Christmas tree sales hot up

Big trees, pop-ups, homegrown and a wider number of varieties are trends in Christmas tree sales this year.

Wyevale Garden Centres said sales of XXXL trees above 10ft are rising 20 per cent year-on-year. Buyer David Mitchell said about seven per cent of customers buy two or more trees. Wyevale expects an 11 per cent increase in sales this year.

Downing Street will unveil this week a 20ft tree from Hereford-based Dinmore Hill Trees.

Eight of out 10 real trees sold are Nordman fir with 10-15 per cent Norway spruce.

Home UK-grown sales are now 80 per cent compared to half seven years ago.

Buckingham Garden Centre's Chris Day said it was stocking one-third blue spruce, one-third Nordman and one-third noble fir to provide a point of difference.

Meanwhile, Pines and Needles forecasts 50 per cent more sales this year. The London-based company, founded by Sam and Josh Lyle in 1994, expects to sell £3.2m worth of trees harvested from their father's farm at Dunkeld, Scotland. The company has 30 pop-up stores in the south east this year and is also supplying wholesale.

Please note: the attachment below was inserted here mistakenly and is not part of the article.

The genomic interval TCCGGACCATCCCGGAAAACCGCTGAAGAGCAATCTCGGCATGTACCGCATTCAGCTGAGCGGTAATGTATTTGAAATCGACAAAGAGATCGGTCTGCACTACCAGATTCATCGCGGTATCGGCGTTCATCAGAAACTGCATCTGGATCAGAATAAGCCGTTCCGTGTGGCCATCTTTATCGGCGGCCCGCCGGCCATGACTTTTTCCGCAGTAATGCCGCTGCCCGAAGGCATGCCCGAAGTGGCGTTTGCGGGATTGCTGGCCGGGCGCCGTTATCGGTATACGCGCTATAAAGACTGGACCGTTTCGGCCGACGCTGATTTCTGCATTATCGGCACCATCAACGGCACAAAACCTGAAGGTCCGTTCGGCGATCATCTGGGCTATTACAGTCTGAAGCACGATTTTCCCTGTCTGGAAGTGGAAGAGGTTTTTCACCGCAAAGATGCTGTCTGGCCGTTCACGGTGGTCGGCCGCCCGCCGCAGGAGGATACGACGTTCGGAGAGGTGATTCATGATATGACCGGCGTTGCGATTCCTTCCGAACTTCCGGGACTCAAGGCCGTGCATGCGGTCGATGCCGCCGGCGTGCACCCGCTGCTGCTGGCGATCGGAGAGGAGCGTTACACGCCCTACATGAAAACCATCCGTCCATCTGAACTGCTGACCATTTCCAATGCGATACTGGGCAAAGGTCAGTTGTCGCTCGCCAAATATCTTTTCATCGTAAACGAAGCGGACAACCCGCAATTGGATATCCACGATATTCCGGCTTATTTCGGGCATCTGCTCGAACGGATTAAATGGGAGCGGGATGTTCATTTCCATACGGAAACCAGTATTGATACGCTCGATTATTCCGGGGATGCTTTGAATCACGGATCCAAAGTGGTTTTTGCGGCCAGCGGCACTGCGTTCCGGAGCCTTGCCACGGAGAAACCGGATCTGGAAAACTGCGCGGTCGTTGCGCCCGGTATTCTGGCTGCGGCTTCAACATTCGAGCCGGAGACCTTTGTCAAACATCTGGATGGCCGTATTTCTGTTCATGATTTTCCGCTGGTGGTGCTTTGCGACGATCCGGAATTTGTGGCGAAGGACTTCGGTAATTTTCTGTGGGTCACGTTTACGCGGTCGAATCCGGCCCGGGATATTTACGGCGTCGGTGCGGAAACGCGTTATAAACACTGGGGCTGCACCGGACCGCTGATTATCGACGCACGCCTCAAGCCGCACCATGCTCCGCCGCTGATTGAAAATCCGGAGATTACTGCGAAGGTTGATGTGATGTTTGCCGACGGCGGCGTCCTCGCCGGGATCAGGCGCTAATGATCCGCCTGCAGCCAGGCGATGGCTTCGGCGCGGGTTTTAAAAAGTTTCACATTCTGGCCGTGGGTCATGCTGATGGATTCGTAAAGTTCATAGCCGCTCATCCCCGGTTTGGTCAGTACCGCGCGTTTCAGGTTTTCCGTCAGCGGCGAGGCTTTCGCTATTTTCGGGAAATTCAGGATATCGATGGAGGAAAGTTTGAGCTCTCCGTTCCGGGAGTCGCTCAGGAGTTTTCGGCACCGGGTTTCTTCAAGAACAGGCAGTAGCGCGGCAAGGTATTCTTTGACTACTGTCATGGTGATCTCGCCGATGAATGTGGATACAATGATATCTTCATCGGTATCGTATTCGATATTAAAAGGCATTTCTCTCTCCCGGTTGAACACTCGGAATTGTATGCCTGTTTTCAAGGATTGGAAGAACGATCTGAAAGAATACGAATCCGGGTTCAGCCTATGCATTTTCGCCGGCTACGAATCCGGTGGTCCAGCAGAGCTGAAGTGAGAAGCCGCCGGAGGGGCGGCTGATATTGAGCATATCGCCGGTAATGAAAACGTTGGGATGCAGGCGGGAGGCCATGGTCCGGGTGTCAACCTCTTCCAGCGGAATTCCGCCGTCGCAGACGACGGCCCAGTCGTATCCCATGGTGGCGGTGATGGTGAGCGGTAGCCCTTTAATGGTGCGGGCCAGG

Irish minister Andrew Doyle has urged people to buy a real Irish Christmas tree this year as he visited Stephen Cowman at Parkmore Christmas Tree farm in Moneystown, Co. Wicklow.  "At home we always make sure we have a real tree.  It wouldn’t be the same Christmas experience without a real tree and all that goes with bringing it into the house, setting it up, the smell and the atmosphere. 

"I see the Christmas tree farms around the country especially here in Wicklow and the 7 to 10 years work that goes into producing a good quality tree – the work is all year round, planting, shaping, spraying, fertilising, marketing, harvesting."

Around 550,000 Christmas trees are sold in Ireland each year with 350,000 sold at home and about 200,000 trees exported to the UK, France and Germany.  The industry is worth €21 million to the Irish economy.

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